News - Volkswagen
Winterkorn facing criminal investigation
Former VW Group chief Martin Winterkorn accused of market manipulation
21 Jun 2016
By TIM ROBSON
THE former CEO of Volkswagen Group, Martin Winterkorn, has been implicated in criminal proceedings in Germany, with investigators examining whether the publically listed company withheld information about the diesel emissions scandal from the market prior to September 2015.
Mr Winterkorn, along with a current, unnamed member of VW Group’s board, is the subject of the investigation launched by the prosecutor’s office of Braunschweig, Lower Saxony, which is also Volkswagen’s home state and the owner of 20 per cent of the company’s shares.
This latest investigation will centre on whether or not the company was in a position to publically disclose the financial implications of the scandal, which now involves more than 11 million cars worldwide, prior to admitting to the issue in September 2015.
“Whether the stated initial suspicion will grow stronger or weaker depends on the findings of the necessary further investigations,” the prosecutor's office said in a statement, adding that it has “sufficient real signs” to suggest the company was indeed able to disclose information that would affect its market status prior to September 22 last year.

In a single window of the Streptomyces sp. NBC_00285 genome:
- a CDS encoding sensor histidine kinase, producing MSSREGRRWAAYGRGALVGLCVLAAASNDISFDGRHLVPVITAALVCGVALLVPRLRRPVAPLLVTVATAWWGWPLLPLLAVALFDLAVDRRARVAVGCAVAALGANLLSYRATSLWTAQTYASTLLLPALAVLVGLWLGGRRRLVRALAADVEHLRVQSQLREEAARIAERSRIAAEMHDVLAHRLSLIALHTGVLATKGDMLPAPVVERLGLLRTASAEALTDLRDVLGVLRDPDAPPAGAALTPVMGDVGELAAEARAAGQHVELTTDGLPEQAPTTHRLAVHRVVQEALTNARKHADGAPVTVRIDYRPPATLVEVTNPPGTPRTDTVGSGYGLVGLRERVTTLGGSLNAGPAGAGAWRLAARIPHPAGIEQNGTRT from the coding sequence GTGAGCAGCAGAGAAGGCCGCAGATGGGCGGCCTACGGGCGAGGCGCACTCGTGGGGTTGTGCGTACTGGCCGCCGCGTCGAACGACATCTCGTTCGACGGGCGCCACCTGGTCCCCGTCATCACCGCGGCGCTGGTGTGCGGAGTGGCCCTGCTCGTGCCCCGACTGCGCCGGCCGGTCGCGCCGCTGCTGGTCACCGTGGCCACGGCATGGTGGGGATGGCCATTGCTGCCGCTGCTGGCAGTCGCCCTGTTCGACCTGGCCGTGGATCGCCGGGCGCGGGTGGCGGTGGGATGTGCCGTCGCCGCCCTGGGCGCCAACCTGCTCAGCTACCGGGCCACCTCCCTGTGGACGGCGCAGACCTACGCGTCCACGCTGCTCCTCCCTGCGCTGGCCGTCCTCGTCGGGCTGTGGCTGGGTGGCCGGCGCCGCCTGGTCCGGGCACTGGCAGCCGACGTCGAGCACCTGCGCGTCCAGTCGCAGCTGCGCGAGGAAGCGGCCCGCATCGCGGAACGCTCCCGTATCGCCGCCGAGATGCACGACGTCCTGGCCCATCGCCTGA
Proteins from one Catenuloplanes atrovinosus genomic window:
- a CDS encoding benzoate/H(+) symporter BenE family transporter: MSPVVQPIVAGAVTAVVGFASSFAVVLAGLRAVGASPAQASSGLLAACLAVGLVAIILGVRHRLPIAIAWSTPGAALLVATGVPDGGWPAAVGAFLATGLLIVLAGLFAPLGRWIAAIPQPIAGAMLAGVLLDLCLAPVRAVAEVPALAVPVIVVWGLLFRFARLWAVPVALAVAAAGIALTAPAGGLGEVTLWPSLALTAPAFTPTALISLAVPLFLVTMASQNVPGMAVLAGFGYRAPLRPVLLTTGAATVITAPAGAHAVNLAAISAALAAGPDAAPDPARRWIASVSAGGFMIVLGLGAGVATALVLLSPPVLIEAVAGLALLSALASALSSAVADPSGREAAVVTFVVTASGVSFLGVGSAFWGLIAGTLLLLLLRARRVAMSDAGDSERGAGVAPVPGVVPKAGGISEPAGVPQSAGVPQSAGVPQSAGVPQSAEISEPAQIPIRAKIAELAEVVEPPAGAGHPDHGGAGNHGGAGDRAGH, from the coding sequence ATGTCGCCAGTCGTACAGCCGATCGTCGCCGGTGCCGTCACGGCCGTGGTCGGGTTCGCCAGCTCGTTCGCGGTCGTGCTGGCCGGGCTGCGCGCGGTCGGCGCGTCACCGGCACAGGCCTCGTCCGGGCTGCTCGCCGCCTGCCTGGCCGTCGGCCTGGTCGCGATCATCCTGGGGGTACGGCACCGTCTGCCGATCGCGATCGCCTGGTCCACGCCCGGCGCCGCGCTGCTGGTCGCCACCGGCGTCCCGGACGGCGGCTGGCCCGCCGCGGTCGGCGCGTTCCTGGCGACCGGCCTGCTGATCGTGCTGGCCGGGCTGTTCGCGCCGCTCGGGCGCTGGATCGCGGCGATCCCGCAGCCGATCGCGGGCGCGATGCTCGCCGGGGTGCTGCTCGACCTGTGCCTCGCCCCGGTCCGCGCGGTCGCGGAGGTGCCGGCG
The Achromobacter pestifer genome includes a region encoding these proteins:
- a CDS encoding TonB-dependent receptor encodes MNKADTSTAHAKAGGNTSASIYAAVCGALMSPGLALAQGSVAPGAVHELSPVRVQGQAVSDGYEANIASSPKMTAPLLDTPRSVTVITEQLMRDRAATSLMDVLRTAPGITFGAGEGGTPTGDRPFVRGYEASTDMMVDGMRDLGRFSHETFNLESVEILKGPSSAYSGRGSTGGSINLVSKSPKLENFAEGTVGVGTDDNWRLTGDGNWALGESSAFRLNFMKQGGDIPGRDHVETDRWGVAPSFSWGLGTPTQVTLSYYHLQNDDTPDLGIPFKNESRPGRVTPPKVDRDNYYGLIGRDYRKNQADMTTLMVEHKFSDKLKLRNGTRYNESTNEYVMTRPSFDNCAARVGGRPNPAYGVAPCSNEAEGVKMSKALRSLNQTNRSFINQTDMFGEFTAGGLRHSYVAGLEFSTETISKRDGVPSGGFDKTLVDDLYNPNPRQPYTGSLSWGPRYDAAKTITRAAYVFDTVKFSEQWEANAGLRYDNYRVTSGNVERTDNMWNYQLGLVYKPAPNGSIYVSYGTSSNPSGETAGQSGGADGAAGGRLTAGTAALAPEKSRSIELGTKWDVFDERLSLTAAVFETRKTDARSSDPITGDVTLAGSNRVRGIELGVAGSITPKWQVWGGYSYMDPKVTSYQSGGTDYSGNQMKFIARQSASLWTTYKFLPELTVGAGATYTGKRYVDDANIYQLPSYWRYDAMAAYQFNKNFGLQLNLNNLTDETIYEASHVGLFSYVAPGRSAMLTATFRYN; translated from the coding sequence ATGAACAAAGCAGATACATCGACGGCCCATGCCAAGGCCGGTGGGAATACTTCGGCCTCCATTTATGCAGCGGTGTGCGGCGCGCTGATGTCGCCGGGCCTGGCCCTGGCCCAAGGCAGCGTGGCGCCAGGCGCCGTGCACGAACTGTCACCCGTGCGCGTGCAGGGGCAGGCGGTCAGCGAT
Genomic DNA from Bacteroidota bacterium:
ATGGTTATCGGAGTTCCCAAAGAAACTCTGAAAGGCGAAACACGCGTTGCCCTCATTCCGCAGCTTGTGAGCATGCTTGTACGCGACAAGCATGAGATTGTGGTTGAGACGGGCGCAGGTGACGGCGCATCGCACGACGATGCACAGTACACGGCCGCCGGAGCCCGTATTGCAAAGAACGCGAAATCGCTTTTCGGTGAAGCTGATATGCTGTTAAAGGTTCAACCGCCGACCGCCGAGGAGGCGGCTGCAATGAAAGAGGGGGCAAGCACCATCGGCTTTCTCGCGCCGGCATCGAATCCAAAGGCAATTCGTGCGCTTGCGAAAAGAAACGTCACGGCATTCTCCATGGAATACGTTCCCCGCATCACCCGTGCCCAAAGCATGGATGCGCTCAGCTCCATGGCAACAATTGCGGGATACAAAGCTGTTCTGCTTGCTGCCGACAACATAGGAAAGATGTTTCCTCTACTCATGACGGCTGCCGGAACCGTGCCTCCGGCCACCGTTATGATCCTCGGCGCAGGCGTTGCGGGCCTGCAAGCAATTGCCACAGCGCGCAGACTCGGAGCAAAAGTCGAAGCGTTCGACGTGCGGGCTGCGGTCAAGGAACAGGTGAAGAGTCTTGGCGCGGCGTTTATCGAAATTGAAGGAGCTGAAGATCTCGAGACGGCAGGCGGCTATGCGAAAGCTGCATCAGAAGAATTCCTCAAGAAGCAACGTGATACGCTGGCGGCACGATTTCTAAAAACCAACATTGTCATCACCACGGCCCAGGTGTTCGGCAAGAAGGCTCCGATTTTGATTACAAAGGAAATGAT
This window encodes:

VW Group chairman Hans Dieter Potsch is not part of the investigation, despite being the company’s chief financial controller at the time of the scandal breaking, according to the statement.
The Braunschweig office is currently investigating 17 Volkswagen staff members on suspicion of fraud around the diesel emissions scandal.
Mr Winterkorn, who has always maintained that he had no knowledge of the illegal software installed in VW diesel cars that fooled emissions tests, resigned from his various posts at the company in October last year.
The news of the latest criminal investigations comes just two days before the company faces is first annual shareholder meeting since the scandal broke. Last month, new VW Group CEO Matthias Mueller told VW workers that the scandal would inflict “substantial and painful” damage on the company.
Volkswagen also announced last month a wide-scale analysis of its own operations which is designed to pull down costs ahead of the huge financial hit expected from the scandal, while it has been reported that up to 30 models will be cut from the group’s fleet in the next two years.
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